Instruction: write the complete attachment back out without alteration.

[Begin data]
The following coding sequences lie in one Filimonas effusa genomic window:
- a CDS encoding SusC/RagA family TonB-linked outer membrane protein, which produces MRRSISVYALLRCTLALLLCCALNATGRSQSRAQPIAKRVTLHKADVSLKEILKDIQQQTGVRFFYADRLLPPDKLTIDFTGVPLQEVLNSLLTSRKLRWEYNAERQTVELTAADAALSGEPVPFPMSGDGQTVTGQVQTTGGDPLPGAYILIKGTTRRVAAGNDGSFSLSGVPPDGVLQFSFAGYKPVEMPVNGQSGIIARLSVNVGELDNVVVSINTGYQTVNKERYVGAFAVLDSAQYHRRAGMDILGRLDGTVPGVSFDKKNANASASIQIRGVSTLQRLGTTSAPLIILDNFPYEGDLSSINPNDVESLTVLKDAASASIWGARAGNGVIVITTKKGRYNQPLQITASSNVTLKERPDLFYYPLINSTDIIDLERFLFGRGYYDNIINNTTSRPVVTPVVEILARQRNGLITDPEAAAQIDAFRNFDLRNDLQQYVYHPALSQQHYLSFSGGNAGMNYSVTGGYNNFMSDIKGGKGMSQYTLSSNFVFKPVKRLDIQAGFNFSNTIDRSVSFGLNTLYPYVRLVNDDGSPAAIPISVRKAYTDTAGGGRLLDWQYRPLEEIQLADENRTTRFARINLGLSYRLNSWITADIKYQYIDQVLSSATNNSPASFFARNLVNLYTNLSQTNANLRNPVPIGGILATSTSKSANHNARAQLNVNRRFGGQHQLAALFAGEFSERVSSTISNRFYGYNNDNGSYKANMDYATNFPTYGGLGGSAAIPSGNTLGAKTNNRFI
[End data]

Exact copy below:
The following coding sequences lie in one Filimonas effusa genomic window:
- a CDS encoding SusC/RagA family TonB-linked outer membrane protein, which produces MRRSISVYALLRCTLALLLCCALNATGRSQSRAQPIAKRVTLHKADVSLKEILKDIQQQTGVRFFYADRLLPPDKLTIDFTGVPLQEVLNSLLTSRKLRWEYNAERQTVELTAADAALSGEPVPFPMSGDGQTVTGQVQTTGGDPLPGAYILIKGTTRRVAAGNDGSFSLSGVPPDGVLQFSFAGYKPVEMPVNGQSGIIARLSVNVGELDNVVVSINTGYQTVNKERYVGAFAVLDSAQYHRRAGMDILGRLDGTVPGVSFDKKNANASASIQIRGVSTLQRLGTTSAPLIILDNFPYEGDLSSINPNDVESLTVLKDAASASIWGARAGNGVIVITTKKGRYNQPLQITASSNVTLKERPDLFYYPLINSTDIIDLERFLFGRGYYDNIINNTTSRPVVTPVVEILARQRNGLITDPEAAAQIDAFRNFDLRNDLQQYVYHPALSQQHYLSFSGGNAGMNYSVTGGYNNFMSDIKGGKGMSQYTLSSNFVFKPVKRLDIQAGFNFSNTIDRSVSFGLNTLYPYVRLVNDDGSPAAIPISVRKAYTDTAGGGRLLDWQYRPLEEIQLADENRTTRFARINLGLSYRLNSWITADIKYQYIDQVLSSATNNSPASFFARNLVNLYTNLSQTNANLRNPVPIGGILATSTSKSANHNARAQLNVNRRFGGQHQLAALFAGEFSERVSSTISNRFYGYNNDNGSYKANMDYATNFPTYGGLGGSAAIPSGNTLGAKTNNRFI